trust the process

An unlikely invite opened the door for me to spend this season with the Anderson Trojan football team. Coach Daniel Hunter asked me to serve as team chaplain. He wanted the team to see a man in their community invest time with them, without any expectation in return.

So, I attended practices, led a devotional each week, and was on the sideline for the games. If you know me, you know I loved this season with Coach Hunter, his staff and the team. 

 All of these great pictures provided by Philip Swann.

All of these great pictures provided by Philip Swann.

The Trojans were coming off a 1-9 record in 2017, and the seniors had seen their school post an 8-23 record, since they’ve been at Anderson. This was Daniel’s first year as head coach. He and his staff were focused on the mission of starting a new culture. 

My role allowed me to just be with the team, to encourage them, laugh with them and cheer them on week after week. My goal was simple. I wanted to be sure they knew how God feels about each one of us. It was a crazy, great opportunity to share these simple truths with them: 

-      There is a God, and He isn’t out to get us 

-      In fact, He is for us!

-      He cares about us & all the details of our lives

-      He will come to us, in the midst of our mess, just as we are

-      God loves each & every one of us 

I had a front row seat to see a coaching staff turn a group of young men into a team. This 2018 Trojan team, with the help of their coaches, started a new culture. They competed in every game this season. They won 5 and lost 5, but they learned way more than can be measured in wins and losses.  

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Several times this season I heard Coach Hunter tell the team to “trust the process.” So many things are happening at once in a football game. It’s easy to be confused or overwhelmed. Over and over again, the coaches told the boys to simply “do your job.” 

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The team quit worrying about how they were going to beat teams they hadn’t beat before and they focused on blocking or tackling the one person in front of them. The game got smaller, and it wasn’t so overwhelming.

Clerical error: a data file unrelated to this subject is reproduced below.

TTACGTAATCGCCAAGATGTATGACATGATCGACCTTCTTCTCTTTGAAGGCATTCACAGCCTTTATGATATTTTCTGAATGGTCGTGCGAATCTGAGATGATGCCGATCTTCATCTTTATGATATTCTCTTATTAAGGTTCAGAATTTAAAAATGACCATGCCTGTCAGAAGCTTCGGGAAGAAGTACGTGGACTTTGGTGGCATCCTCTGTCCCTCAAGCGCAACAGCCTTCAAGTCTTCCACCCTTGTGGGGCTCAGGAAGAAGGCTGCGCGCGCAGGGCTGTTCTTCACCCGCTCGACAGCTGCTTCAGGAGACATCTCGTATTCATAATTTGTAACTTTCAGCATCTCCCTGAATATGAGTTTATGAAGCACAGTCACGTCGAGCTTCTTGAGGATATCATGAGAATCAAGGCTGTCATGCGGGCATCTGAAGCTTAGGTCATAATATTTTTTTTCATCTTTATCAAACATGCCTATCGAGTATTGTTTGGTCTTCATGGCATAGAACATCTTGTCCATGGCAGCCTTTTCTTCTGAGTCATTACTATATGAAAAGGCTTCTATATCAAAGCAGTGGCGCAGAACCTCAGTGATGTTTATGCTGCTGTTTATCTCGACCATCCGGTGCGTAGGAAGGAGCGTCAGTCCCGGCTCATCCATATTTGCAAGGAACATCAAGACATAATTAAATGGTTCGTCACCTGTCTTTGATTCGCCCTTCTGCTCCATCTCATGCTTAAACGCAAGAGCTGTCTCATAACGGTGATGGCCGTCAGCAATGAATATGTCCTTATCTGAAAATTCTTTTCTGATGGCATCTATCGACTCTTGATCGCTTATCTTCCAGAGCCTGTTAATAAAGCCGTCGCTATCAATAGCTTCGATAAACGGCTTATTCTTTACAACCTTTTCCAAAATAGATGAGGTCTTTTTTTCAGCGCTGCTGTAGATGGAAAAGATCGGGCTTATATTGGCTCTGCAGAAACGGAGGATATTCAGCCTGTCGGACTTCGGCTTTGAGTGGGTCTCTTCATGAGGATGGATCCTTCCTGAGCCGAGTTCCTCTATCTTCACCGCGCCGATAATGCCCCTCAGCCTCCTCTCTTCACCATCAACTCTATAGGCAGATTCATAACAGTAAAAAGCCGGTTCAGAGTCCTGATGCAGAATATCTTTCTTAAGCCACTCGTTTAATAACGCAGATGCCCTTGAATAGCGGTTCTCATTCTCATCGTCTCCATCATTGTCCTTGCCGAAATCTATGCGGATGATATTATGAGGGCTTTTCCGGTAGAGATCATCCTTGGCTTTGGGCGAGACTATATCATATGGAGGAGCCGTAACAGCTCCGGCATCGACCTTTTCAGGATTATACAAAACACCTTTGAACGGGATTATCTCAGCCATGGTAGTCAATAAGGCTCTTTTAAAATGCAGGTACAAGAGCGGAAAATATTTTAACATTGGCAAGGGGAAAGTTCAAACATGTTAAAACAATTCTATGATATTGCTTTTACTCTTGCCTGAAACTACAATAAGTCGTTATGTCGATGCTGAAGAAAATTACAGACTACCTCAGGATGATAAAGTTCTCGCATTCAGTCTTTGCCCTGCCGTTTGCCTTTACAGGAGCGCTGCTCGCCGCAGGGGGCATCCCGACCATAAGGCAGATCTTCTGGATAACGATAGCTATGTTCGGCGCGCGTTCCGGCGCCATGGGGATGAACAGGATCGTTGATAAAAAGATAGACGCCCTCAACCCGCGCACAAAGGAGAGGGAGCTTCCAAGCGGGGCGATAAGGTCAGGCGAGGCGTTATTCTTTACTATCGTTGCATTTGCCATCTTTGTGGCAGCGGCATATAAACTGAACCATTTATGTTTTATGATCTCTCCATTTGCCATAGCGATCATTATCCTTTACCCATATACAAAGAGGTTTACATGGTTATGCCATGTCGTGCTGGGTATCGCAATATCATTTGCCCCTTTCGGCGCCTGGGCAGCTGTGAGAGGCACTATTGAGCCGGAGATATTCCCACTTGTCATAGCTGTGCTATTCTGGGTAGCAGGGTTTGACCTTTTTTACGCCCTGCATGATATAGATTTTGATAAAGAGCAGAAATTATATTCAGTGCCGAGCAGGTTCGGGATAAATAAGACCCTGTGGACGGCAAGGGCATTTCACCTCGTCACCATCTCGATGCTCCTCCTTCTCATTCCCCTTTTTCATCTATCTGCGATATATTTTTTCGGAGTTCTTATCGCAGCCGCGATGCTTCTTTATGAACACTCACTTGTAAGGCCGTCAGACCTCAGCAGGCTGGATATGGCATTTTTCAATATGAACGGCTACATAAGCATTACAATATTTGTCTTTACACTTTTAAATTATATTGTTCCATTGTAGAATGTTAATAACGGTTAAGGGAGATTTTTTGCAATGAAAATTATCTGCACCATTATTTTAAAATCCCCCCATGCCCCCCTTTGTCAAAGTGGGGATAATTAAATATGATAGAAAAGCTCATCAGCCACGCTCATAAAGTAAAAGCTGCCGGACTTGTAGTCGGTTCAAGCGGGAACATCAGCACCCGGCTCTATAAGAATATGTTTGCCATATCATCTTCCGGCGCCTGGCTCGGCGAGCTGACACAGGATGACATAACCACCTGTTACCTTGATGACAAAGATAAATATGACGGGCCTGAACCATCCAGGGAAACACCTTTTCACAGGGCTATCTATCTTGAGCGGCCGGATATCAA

The same is true for us! We know God’s ways and thoughts are greater than our own, but we’re still prone to be anxious and worry about how all the details will come together. The good news is we can trust our Heavenly Father with our lives, our circumstances, and those we hold dear.

 Like this team, we can trust the process:

-      God is at work, in us and in our circumstances; “For God is working in you, giving you the desire and the power to do what pleases him.” – Philippians 2:13 

-      We each have a significant role to play; “A spiritual gift is given to each of us so we can help each other.” – 1 Corinthians 12:7

-      He takes our little role and orchestrates something with greater purpose; “For we are God's masterpiece. He has created us anew in Christ Jesus, so we can do the good things he planned for us long ago.” – Ephesians 2:10

-      Trust requires faith, and faith requires believing to see; “Faith is the confidence that what we hope for will actually happen; it gives us assurance about things we cannot see.” – Hebrews 11:6

Like this team trusted Coach Hunter and his staff, we can trust our Heavenly Father. Our focus can become small as we love the person He brings before us. We don’t have to change the world, we only have to be faithful to the nudge the Lord gives us today. 

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Your circumstances may seem overwhelming. I saw this staff and team start a new culture. God can do new things in each one of our lives, however unlikely, if we will just trust Him and His process.

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Holy Ground at 14,000 Feet

I was blessed this summer to successfully summit four 14,000-foot peaks in Colorado.  Not a bad effort for having had a full knee replacement in March.  I’ve been chasing the goal of climbing all 58 Colorado 14ers since 2005, and I got my 50th this summer.  I hope to finish in the next two years.

I reached my last summit of the summer in late August.  I was outside of Telluride on a mountain called Sneffels. Mt. Sneffels is a wonderful mountain that’s part of the gorgeous San Juan range.  Its short hiking distance and proximity to Telluride make it a popular trek for climbers of all skill levels.  Sneffels packs just enough punch to make it interesting, but not so much as to chase off first-timers.

I camped alone just below timberline and was planning to start at 4 A.M.  Around 3 A.M. a thunderstorm rolled through which delayed my start.  It also left a thick layer of clouds on the mountain.